I’m sure you’ve seen an episode of TLC’s Extreme Couponing, or at the very least heard about. You know, when a shopper (typically a female) walks into a store, and buys $550 worth of groceries for just $5.75. Whopping savings of 95.7%. So, you continue to watch the show, and sit there in disbelief wondering, “How can I get 95.7% off of my next grocery bill”.
Finally after some disbelief, you flip the TV off and head to bed, only to discover that you can’t fall asleep because you’re thinking of how to slash you next grocery bill by 95%. Show’s like TLC’s Extreme Couponing light the flame under your butt to get out and start your own extreme couponing.
So, is it possible for me to walk into my local Loblaws store, and slash my grocery bill by at least 50 percent? I wanted to find out what the hype is behind extreme couponing, and how can I save a minimum of 50 percent off of my next grocery bill.
The real answer: highly unlikely. Savings do exist, and some tricks can be pulled to slash your grocery bill. Despite all the coupons, extreme couponing does not exist in Canada. The new correct term is Canadian
Coupon stacking doesn’t exist in Canada.
It’s no big secret that our neighbors south of the border have greater savings. I cringe every time I walk into a US Walmart to discover Canadian beer for half of the price. The real kicker though, is that this same beer is brewed about 10 minutes for my house. Yet, we the Canadians are paying double the price of our own home-made products at home, while our neighbors reap the discounted benefits.
So, why are Americans getting better deals? A few reasons, but for starters the population south of the border is ten times bigger. There are more grocery stores, and promotions galore. Coupons are available everywhere, websites, flyers, newspapers and even on the back of the receipts. Retailers give consumers every incentive to come back and shop some more.
Finally the real reason you’ll never get 90% off of your next grocery bill is because coupon stacking doesn’t exist in Canada. Only one store (London Drugs) allows coupon stacking in Canada. Sadly for me, this store does not exist in Ontario.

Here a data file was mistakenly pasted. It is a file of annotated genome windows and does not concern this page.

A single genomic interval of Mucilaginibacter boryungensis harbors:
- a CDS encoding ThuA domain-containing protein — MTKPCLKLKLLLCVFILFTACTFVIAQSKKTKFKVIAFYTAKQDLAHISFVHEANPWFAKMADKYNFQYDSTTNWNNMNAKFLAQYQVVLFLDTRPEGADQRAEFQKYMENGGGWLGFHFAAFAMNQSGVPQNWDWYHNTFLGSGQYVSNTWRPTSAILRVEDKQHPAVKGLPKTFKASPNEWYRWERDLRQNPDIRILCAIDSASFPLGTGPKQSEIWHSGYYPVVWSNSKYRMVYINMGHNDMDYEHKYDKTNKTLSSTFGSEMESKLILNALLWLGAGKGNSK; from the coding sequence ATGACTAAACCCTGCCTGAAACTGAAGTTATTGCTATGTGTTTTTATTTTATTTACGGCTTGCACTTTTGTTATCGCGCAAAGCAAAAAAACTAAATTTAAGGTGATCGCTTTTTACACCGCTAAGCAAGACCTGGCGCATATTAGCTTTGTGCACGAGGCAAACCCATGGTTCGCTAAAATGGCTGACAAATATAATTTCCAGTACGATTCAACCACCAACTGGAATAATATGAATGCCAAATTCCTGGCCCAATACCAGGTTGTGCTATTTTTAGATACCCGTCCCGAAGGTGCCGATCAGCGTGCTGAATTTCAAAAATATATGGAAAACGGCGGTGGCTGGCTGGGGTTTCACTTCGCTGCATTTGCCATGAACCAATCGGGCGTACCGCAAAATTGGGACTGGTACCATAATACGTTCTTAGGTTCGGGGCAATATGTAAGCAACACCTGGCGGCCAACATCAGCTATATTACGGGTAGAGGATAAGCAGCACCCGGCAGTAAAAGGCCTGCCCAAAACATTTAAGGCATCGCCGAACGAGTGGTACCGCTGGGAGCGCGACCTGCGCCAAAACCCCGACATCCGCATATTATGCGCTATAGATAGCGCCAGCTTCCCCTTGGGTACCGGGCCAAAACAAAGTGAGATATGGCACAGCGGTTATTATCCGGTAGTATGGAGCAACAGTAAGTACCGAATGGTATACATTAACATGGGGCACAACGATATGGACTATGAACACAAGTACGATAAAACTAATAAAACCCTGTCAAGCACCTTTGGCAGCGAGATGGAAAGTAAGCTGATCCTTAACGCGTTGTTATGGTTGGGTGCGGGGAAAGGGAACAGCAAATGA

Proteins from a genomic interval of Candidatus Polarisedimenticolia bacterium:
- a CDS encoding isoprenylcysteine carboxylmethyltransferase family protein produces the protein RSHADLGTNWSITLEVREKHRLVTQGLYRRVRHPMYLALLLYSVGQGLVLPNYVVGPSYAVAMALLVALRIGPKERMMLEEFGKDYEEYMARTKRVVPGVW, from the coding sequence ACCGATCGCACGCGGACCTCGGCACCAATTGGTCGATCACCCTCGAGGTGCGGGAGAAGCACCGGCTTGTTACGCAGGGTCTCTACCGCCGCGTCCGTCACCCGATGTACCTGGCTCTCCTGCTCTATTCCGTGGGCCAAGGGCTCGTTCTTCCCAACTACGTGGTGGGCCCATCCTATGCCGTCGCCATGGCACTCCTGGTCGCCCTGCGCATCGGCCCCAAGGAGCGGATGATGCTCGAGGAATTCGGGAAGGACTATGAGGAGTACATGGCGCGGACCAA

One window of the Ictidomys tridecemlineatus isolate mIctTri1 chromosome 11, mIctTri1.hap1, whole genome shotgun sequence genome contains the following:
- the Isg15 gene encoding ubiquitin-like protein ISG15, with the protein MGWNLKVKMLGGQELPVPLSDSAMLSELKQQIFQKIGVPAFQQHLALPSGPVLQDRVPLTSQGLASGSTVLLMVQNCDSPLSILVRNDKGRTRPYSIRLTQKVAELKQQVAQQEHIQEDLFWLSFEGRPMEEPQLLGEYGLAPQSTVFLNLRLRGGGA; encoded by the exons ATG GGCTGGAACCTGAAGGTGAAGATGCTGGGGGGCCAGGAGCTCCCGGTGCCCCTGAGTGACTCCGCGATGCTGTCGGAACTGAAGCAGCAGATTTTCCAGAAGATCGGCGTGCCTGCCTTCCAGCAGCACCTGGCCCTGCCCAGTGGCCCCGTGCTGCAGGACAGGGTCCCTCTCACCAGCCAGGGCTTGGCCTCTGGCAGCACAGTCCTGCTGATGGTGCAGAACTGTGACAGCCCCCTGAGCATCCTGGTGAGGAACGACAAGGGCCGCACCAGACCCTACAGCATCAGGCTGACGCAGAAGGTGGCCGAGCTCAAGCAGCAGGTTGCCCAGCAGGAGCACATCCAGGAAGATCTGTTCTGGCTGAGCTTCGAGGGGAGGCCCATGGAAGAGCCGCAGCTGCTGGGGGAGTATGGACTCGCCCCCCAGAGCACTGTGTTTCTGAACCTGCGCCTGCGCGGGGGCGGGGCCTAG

If you’re lucky enough, and have a London Drugs store in your province, you should entertain the idea of extreme couponing. This is where you take as as many coupons as you want and put them towards one product. You only have to make sure that your coupons have different UPC codes and do not exceed an item’s value.
Stacking coupons is the key contributor to getting an extreme deal on your next grocery bill.
Almost all the big box stores and grocery stores in Canada offer price matching. Rather than visiting a bunch of different stores to purchase the items on sale, you can save your self a lot of time. Price matching works in stores like Wal-Mart, so it’s always a good idea to bring the competitor’s flyer with you as proof. Stores will only match the advertised price on that item, because it’s pretty hard to provide competitor’s pricing without some legitimate proof.
Coupons and vouchers
There are many ways to get manufacturer’s coupons in Canada. Websites such as Save.ca, P&G Brand Saver & WebSaver will mail you coupons. There are also manufacturer websites that offer printable coupons. Furthermore, there are many quality blogs or couponing websites such as Mrs. January, Groceryalerts.ca , bargainmoose.ca and coolcanucks.cathat essentially do all the work for you. They seek out bargains, coupons, promotions and direct their readers to places such as Facebook where the coupons or voucher codes can be printed. Most of the time the coupons can be printed directly from most Canadian blog/couponing websites.
These couponing blogs also share the different rules on couponing, and the store couponing policies. We all know that coupons are easily susceptible to fraud. In order for the coupon to be valid in Canada, it must include a Canadian mailing address on the back or front of the coupon. This is the address that the store will use to mail the coupon back to the manufacturer to get the rebate.
Something else to keep in mind; differences between per transaction and per purchase limits of coupons. Some coupons are per transaction and other coupons are per purchase. Essentially per transaction means one item per shopping trip, and per purchase means if you purchase a certain number of the same product, you can redeem one coupon for each one.
I tried couponing for a little while, and it didn’t do it for me. I don’t shop nearly enough for groceries to reap the benefits. Living in a condo, I’m also limited to space and certainly don’t have the room to collect items. Finally, I don’t have the patience to clip, collect, cut or stack coupons. It’s a personal choice more than anything else.
As a Canadian, I speak for all of us when I say that were not fortunate enough to get coupons on fruits, veggies or meat. Most of the coupons are on non-perishable items, yet majority of our money goes on fruits, veggies and meat. However, we get a bone thrown our way every so often with some coupons on dairy items. Yeah, $1.00 off eggs!
I think the whole couponing idea is pretty neat, and there are definitely ways to slash a little off the grocery bill with some planning ahead. Check it out for your self.